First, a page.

To continue the metaphorical overkill, the interior of the airliner is a mostly static environment for most of its passengers, as is the world outside the airliner for most of those not on the airliner. Each group, if it cares to notice, can see the relative motion of the other: the person on the ground sees the airliner cross the sky and the passenger on the airliner can see the ground pass him by. These are two separate environments moving past one another with little effect on one another.
The defining characteristic of the airliner for me is not the trip itself but the fact that the trip is of limited duration. We don't live on the airliner; we live at either end of the trip, at the origin or the destination. Because this airliner is on a one-way trip, here only the destination is important; to return to the origin is just to make it a new destination. The choice to board the airliner and to tolerate your time aboard is prompted only by a desire to reach the destination; if a passenger loses sight of that and begins to see the airliner as a destination or his time on the airliner as semi-permanent, how devalued will the destination seem when he disembarks voluntarily or is forced to do so by the tired flight crew?
Once any passenger reaches his destination, how long will he remain? That's my preoccupation at the moment. When I started this bloggarrhea, I remembered my days "in flux", preparing and moving in nearly every aspect of my life. Now, I have established myself in a career; I'm progressing and learning, becoming more expert, but not fundamentaly changing my professional position any longer. I'm physically established, a homeowner with more possessions than I can easily move on short notice; I acquire and discard continuously, but I'm now established as a man of property with a firm attachment to said property. I'm a happy husband and father, and no longer at sea emotionally. Even philosophically, after a major upheaval, I've become comfortable with my outlook; I feel challenged and engaged in a different way than when I was younger, questioning everything.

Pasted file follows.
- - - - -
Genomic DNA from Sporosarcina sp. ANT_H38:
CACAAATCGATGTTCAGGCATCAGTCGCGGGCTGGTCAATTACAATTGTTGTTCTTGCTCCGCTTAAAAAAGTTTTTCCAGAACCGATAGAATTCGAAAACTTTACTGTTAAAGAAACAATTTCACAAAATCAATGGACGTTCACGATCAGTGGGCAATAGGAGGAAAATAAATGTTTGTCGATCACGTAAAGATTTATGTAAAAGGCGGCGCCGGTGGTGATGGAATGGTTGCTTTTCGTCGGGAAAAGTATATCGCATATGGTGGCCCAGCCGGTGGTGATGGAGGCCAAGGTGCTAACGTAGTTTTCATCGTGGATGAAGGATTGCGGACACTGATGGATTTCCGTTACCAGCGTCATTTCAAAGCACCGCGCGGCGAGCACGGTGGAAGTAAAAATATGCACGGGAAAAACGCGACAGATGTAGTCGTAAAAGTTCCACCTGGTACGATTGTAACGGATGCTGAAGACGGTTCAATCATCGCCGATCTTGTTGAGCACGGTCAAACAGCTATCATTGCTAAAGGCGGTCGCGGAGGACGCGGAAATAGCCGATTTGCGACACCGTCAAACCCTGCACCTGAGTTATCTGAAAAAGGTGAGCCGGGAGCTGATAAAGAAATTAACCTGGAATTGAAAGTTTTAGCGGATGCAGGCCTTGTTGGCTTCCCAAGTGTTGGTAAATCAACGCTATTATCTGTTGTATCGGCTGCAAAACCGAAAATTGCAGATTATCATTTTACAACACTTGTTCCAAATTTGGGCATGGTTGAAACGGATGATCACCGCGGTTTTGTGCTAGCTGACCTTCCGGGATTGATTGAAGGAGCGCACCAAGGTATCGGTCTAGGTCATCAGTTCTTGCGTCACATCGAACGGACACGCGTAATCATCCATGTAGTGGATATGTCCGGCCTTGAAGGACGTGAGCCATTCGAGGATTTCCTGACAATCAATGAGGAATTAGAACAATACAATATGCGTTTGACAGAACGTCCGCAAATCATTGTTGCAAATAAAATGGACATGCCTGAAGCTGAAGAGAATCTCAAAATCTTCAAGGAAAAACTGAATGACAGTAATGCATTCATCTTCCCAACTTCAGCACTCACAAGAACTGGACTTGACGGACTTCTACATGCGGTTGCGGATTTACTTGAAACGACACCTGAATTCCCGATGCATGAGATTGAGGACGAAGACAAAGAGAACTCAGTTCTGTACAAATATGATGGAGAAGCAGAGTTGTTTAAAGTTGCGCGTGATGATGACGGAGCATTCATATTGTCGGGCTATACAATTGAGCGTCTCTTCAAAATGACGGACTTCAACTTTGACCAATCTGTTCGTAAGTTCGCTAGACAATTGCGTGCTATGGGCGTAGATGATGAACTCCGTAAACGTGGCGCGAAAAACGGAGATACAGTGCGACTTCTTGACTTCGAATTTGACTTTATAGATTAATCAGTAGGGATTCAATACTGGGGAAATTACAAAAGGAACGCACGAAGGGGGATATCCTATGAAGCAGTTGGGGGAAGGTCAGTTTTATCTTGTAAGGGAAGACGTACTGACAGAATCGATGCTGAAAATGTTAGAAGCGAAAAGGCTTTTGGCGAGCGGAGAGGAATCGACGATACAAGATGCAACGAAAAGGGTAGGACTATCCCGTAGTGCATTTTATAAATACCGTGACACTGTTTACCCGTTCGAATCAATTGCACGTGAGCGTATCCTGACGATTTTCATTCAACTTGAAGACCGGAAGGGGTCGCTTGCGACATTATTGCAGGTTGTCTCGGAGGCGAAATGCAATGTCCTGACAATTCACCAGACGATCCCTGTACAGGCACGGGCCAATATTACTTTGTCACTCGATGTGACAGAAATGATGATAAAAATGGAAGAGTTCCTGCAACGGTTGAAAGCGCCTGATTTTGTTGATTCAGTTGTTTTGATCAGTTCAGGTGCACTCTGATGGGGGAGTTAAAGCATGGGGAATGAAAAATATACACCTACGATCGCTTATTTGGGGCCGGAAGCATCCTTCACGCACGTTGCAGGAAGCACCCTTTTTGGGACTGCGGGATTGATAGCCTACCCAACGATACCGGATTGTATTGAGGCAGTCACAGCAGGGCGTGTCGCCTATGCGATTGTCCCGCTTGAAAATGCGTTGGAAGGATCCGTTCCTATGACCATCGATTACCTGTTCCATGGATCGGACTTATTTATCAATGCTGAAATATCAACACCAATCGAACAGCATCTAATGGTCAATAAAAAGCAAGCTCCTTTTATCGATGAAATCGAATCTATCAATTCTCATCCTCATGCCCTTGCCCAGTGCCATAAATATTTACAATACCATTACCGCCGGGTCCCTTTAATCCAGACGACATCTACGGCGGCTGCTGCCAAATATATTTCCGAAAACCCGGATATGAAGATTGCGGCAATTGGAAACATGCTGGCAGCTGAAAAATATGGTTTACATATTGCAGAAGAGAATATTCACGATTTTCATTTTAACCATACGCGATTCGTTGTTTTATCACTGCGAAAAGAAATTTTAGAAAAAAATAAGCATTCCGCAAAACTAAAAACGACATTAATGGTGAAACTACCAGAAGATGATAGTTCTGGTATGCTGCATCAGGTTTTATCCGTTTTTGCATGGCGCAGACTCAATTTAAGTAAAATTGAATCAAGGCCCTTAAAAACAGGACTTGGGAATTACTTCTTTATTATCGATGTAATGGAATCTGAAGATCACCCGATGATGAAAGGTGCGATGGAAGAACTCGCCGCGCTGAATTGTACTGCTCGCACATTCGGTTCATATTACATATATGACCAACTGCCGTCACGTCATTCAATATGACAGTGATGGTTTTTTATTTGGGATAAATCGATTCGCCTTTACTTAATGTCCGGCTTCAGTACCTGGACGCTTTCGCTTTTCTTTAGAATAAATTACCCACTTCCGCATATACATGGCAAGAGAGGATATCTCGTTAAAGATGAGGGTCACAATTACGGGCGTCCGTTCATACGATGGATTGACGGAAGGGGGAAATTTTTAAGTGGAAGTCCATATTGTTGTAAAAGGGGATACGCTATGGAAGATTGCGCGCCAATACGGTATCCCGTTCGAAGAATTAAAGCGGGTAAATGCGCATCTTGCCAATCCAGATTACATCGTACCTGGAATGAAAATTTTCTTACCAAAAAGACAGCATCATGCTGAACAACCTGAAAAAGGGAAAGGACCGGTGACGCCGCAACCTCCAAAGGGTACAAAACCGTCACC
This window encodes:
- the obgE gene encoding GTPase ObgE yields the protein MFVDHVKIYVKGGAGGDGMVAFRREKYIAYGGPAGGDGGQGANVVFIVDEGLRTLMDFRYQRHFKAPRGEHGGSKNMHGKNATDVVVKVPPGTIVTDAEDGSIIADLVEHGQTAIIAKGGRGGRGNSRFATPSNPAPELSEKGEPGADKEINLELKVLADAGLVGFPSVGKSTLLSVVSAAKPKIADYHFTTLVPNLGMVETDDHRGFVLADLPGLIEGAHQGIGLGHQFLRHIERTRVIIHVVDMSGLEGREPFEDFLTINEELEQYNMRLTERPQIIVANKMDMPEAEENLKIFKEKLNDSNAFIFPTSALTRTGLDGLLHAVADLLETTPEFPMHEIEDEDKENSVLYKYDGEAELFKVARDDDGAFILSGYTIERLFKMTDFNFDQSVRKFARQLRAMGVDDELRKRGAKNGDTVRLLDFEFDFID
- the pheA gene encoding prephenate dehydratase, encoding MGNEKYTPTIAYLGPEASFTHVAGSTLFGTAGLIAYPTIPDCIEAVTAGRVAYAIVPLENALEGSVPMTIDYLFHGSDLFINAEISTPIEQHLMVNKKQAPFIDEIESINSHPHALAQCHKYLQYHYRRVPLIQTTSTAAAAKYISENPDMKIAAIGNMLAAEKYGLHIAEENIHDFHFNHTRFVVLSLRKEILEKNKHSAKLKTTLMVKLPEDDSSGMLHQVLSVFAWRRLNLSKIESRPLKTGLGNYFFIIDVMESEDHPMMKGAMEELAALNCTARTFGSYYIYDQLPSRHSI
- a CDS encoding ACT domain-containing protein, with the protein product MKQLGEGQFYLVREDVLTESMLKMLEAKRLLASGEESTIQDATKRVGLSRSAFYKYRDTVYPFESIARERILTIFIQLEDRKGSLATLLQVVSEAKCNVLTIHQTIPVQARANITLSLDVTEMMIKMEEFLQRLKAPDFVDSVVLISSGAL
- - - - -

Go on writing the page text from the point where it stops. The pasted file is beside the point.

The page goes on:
I've realized that I'm at my destination finally, albeit (hopefully) not at my final destination. I see also that I reached that destination some time ago without appreciating it. From curiousity, I started to wonder why it's taken so long to recognize that I'd stepped off my metaphorical airliner (last mention, I promise). The larger issue for me now is whether I can hold tight to the good in my present without jeopardizing the good in my future.
What comes next, and how do I know when to move forward?